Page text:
Shabe Yalda, or Yalda night is an evening of festivities and merriment that begins when the sun sets on the last day of fall (last day of Maah e Azar on Jalali Calendar) and continues until the dawn of the first day of winter, or first day of Maah e Dey.
The ancient Persians depended on agriculture for their livelihood and had to plant and gather according to the change of seasons. By experience they learned that the longer days and warm rays of sun helped their crops and the gathering months brought shorter days and longer nights. They discovered that after what was the longest night of the year the daylight hours started to get longer.
This night was called Yalda which meant rebirth (of the sun), and it was celebrated for the triumph of light over darkness. They built fires on sundown of the last day in fall and kept them burning until the first rays of sun the following day. During this night they gathered with family and friends, ate delicious food, drank, and sang happy songs all night and listened to stories about old times.
To this day Yalda remains as one of the most ancient festive ceremonies that has been celebrated in Iran for centuries since the time of the Persian Empire. Besides Iran, Yalda is celebrated in Tajikistan, Afghanistan, Azerbaijan, Armenia and some ceremonies similar to Yalda are also celebrated in Pakistan and Northern India at about the same time of the year. By tradition Iranians gather in the homes of the elders of family on yalda night, eat, drink tea and sharbat (sweet drinks made by mixing homemade fruit syrup and water) and be merry. The main Yalda fruits are watermelon, pomegranate, persimmons, apples and pears, though other fruits such as oranges, tangerines and kiwi are also available in Iran at this time of the year. In old times the summer fruits such as watermelon, pears and apples were kept from spoiling in a special cold storage called “anbar.” Nowadays these fruits are imported fresh from the warmer areas.
The ancient myth is that eating hendevaneh هندوانه (watermelon) on Yalda night makes the person immune to cold winter weather as well as the next summer’s heat. In old times summer watermelons were buried under branches and leaves in a cold place to keep them fresh until the Yalda night. In some parts of Iran the family of the groom to be sends a well decorated watermelon along with different fresh and dried fruits as well as presents and jewelry to the home of his future bride.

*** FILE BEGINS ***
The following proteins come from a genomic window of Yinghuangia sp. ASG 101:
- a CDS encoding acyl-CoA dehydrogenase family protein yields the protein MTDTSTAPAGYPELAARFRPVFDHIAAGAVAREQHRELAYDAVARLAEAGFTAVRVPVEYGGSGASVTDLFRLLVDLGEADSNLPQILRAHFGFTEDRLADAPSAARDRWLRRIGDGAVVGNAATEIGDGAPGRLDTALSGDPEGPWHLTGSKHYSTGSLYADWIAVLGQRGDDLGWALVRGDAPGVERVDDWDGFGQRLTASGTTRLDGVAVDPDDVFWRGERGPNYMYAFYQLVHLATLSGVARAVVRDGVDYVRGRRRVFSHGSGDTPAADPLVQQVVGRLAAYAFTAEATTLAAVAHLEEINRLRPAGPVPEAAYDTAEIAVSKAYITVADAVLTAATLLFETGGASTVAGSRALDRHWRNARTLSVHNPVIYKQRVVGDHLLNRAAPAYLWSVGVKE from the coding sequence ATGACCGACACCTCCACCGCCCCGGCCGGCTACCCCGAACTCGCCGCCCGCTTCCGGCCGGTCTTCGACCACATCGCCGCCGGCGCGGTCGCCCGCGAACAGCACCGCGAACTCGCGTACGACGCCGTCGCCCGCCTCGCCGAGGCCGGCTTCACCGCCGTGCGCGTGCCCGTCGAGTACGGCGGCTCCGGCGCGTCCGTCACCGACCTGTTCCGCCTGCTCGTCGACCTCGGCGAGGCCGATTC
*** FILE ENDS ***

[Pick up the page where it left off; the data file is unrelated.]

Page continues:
Nuts (ajil), and dried fruit (khoshkbar) are eaten on Yalda night. The special foods that are prepared for this night change from family to family and also depend on the availability of ingredients in different regions of Iran. The variety is endless but to mention a few: Mahi Polo, Fesenjoon, Khoresh Bademjan, Aash Reshteh, and traditional desserts such as Fereni and Sholeh Zard may be prepared for this night.
During this night Persians enjoy delicious food, sweet and juicy fruits, and delectable sweets paired with hot tea. Reading the enchanting poems by Hafez حافظ, and great Persian mythology such as Shahnameh شاهنامه , Khosro va Shireen خسرو و شیرین, Leili va Majnoon لیلی و مجنون make this otherwise cold winter night a delightful gathering with family and friends. Yalda is a night full of hope for the future and happiness for the young and old. َThere is a saying in Farsi that goes something like this: I wish you a long and happy life like Shabe Yalda, sweet as watermelon and fruitful as pomegranates! Shabe Yalda mobarak!!